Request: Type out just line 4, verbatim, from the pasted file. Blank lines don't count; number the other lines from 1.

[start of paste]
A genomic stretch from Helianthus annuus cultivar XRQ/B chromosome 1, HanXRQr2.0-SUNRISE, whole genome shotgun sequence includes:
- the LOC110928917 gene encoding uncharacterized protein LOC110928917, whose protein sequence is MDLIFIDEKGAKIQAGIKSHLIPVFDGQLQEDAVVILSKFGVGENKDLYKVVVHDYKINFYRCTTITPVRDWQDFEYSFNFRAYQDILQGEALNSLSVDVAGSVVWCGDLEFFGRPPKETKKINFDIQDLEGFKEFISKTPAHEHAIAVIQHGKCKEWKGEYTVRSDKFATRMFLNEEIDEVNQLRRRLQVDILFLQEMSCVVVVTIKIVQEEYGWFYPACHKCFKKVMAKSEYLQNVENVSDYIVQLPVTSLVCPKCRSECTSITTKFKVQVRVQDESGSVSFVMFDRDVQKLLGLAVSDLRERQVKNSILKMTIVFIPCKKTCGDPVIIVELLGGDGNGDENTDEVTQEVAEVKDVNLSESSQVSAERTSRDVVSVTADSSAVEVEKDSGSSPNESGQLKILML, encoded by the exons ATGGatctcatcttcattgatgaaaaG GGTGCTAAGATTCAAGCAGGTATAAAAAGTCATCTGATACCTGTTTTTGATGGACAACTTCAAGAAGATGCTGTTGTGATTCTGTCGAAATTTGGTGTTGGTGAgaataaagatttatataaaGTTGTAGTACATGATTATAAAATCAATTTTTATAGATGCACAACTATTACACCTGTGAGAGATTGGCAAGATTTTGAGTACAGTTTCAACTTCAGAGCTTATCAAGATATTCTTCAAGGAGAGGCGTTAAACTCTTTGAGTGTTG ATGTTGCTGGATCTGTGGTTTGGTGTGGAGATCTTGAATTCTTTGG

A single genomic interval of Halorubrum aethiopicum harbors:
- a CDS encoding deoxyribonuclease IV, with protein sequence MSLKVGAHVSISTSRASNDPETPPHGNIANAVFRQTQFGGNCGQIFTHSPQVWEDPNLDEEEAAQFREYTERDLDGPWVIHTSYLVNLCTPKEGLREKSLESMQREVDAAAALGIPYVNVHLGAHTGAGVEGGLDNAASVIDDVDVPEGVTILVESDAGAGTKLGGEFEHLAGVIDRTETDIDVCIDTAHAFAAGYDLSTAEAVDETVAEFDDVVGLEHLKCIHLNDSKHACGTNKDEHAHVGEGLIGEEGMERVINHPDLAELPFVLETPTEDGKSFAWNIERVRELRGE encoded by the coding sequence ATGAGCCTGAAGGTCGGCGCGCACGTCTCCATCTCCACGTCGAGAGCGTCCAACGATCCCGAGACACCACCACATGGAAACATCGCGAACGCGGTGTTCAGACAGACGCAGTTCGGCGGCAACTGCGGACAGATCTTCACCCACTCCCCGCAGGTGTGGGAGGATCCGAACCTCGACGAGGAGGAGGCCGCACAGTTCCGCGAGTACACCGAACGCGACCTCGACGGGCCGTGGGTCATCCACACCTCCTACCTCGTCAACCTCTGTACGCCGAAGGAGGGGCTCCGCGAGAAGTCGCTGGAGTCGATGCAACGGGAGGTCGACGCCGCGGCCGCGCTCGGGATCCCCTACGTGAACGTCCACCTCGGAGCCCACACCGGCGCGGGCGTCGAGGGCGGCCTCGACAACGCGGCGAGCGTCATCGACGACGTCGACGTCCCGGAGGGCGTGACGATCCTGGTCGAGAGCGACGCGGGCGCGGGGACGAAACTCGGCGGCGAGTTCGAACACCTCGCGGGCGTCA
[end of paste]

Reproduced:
- a CDS encoding deoxyribonuclease IV, with protein sequence MSLKVGAHVSISTSRASNDPETPPHGNIANAVFRQTQFGGNCGQIFTHSPQVWEDPNLDEEEAAQFREYTERDLDGPWVIHTSYLVNLCTPKEGLREKSLESMQREVDAAAALGIPYVNVHLGAHTGAGVEGGLDNAASVIDDVDVPEGVTILVESDAGAGTKLGGEFEHLAGVIDRTETDIDVCIDTAHAFAAGYDLSTAEAVDETVAEFDDVVGLEHLKCIHLNDSKHACGTNKDEHAHVGEGLIGEEGMERVINHPDLAELPFVLETPTEDGKSFAWNIERVRELRGE encoded by the coding sequence ATGAGCCTGAAGGTCGGCGCGCACGTCTCCATCTCCACGTCGAGAGCGTCCAACGATCCCGAGACACCACCACATGGAAACATCGCGAACGCGGTGTTCAGACAGACGCAGTTCGGCGGCAACTGCGGACAGATCTTCACCCACTCCCCGCAGGTGTGGGAGGATCCGAACCTCGACGAGGAGGAGGCCGCACAGTTCCGCGAGTACACCGAACGCGACCTCGACGGGCCGTGGGTCATCCACACCTCCTACCTCGTCAACCTCTGTACGCCGAAGGAGGGGCTCCGCGAGAAGTCGCTGGAGTCGATGCAACGGGAGGTCGACGCCGCGGCCGCGCTCGGGATCCCCTACGTGAACGTCCACCTCGGAGCCCACACCGGCGCGGGCGTCGAGGGCGGCCTCGACAACGCGGCGAGCGTCATCGACGACGTCGACGTCCCGGAGGGCGTGACGATCCTGGTCGAGAGCGACGCGGGCGCGGGGACGAAACTCGGCGGCGAGTTCGAACACCTCGCGGGCGTCA